Bard of Barking explores his mellifluous side
Billy Bragg is a sensitive writer, but the timbre of his voice means that his songs often sound like arguments. This isn’t necessarily a criticism. I remember seeing him on a bill with Joan Baez, Emmylou Harris, Steve Earle and Chrissie Hynde, and his humility was the glue that held the show together. When he sang, his voice blended the bluntness of punk with the idealism of 1960s folk.
But he’s also a romantic, and his best work transcends politics. Mr Love & Justice contains both the best and worst of Bragg, and the inclusion, with early copies, of a solo version of the album, shows just how important his band The Blokes have become in softening his sound. Solo, even his kinder moments sound angry. With the band – and especially the Hammond and piano of Small Face Ian McLagan – his soul shines through. He’s never going to be Levi Stubbs, but he can evoke tenderness in a way that doesn’t sound artificially-sweetened.
The worst first: “The Johnny Carcinogenic Show” is a pun too far. The song makes a reasonable complaint about brand loyalty and Big Tobacco, but the justice of the case never gets beyond that clunking piece of wordplay. Similarly, the lyric of “M For Me”, about “living in clover” is a mite contrived, as Bragg comes over all Scrabulous: “Lose the ‘c’ for commitment and the ‘l’ for love and it’s over baby…”. These games are best avoided unless you can dance like the Four Tops.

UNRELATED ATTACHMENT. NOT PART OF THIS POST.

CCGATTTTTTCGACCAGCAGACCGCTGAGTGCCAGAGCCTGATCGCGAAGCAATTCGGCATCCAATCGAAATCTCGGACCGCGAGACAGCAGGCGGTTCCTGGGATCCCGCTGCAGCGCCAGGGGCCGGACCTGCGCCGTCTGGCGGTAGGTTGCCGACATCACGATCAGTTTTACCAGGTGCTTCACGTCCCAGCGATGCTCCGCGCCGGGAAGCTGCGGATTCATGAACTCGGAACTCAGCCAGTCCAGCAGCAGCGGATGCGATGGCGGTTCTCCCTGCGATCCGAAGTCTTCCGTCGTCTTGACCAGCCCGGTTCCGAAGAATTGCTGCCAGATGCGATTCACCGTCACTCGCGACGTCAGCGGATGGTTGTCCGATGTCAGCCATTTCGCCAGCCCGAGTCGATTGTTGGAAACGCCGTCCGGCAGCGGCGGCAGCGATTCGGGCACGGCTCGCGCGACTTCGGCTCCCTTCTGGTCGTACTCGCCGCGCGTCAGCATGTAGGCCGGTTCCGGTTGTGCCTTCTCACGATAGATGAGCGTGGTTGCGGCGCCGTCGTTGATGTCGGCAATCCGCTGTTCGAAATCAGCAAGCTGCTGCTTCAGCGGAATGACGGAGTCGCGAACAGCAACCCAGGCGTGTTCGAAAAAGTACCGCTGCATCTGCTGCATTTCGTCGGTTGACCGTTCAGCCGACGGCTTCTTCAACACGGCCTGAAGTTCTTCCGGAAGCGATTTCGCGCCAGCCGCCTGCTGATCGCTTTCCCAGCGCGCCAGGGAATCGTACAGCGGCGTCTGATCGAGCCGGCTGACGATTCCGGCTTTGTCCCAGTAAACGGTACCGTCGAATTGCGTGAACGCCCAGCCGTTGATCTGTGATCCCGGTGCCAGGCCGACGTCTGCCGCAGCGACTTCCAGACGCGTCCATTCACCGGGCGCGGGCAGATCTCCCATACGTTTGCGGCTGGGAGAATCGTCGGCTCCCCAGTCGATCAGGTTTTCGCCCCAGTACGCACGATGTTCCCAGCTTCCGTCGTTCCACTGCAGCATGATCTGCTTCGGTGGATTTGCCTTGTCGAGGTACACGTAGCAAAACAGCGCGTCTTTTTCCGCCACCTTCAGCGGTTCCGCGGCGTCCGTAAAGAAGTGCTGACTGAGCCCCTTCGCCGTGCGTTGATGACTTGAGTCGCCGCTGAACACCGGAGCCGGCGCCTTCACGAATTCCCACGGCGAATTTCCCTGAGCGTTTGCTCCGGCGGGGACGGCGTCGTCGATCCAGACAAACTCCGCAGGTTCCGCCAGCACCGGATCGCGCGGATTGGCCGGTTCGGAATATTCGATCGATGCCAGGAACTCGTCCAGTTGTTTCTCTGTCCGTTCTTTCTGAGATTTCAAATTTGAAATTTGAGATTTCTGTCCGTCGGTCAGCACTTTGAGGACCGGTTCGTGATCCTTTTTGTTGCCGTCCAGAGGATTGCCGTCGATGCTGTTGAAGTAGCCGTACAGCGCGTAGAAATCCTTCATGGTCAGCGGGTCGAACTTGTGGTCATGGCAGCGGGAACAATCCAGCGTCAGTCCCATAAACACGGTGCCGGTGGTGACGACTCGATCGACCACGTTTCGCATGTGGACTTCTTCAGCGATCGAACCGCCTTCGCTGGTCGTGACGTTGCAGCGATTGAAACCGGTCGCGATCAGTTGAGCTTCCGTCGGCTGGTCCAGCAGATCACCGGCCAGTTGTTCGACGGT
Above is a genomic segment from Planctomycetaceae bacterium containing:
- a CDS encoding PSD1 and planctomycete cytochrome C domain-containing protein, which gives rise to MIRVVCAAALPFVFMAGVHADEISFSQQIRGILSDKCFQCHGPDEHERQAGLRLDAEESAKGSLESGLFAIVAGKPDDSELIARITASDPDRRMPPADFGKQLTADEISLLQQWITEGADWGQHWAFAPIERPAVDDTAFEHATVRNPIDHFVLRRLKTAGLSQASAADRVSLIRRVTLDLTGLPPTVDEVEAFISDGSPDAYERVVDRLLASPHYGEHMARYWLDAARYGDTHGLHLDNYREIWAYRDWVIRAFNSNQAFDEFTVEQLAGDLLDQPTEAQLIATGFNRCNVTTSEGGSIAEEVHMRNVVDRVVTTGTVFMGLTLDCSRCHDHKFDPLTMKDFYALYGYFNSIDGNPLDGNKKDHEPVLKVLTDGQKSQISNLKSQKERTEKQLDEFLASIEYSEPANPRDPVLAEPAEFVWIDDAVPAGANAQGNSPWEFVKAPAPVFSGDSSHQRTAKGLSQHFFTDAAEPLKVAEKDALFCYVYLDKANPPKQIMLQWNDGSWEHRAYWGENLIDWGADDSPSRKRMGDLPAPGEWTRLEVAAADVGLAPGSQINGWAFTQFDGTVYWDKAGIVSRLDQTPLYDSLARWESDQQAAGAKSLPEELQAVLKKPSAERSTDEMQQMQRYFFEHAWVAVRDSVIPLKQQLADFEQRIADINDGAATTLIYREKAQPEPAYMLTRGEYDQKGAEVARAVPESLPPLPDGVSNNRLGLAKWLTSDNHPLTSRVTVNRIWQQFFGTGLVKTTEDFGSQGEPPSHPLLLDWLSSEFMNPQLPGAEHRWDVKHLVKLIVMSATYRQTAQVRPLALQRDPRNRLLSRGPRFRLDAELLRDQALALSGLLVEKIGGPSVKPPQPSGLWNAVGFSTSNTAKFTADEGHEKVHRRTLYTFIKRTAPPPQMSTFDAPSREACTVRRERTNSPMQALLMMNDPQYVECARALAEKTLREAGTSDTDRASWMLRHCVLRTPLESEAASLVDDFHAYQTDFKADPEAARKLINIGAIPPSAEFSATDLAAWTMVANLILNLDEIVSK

But the straight love songs really are fine.” You Make Me Brave” is like one of Paul Weller’s gentler moments from All Mod Cons, as a weakened Bragg takes succour from the strength from a relationship.
Best of all is “I Keep Faith”. McLagan’s Hammond’s drones, as Bragg delivers a hymn of affection and endurance. He’s supported on vocals by Robert Wyatt, who sounds, as ever, like a bewildered angel. There is, in these sublime moments, no argument.
UNCUT Q&A: BILLY BRAGG
UNCUT: Why the long wait for this LP?
BRAGG: It’s my first album since 2002, though in mitigation I’ve written a book and done the Jail Guitar Doors project (with Mick Jones). Writing a book is akin to sailing round the world single handed. It took up the space where the follow-up to England Half English would have gone.
How did you write this one?
I was out SXSW last year, and the first few soundchecks when I plugged the guitar in and got to play it loud, songs just came spilling out. I came back with half a dozen either totally written songs.
We think of you as a solo artist. What’s the role of The Blokes?
It’s a Billy Bragg album, but it’s got The Blokes playing on it. The thing that’s different is that on the last album The Blokes did quite a lot of writing with me. This one is all my own work.
INTERVIEW: MICHAEL BONNER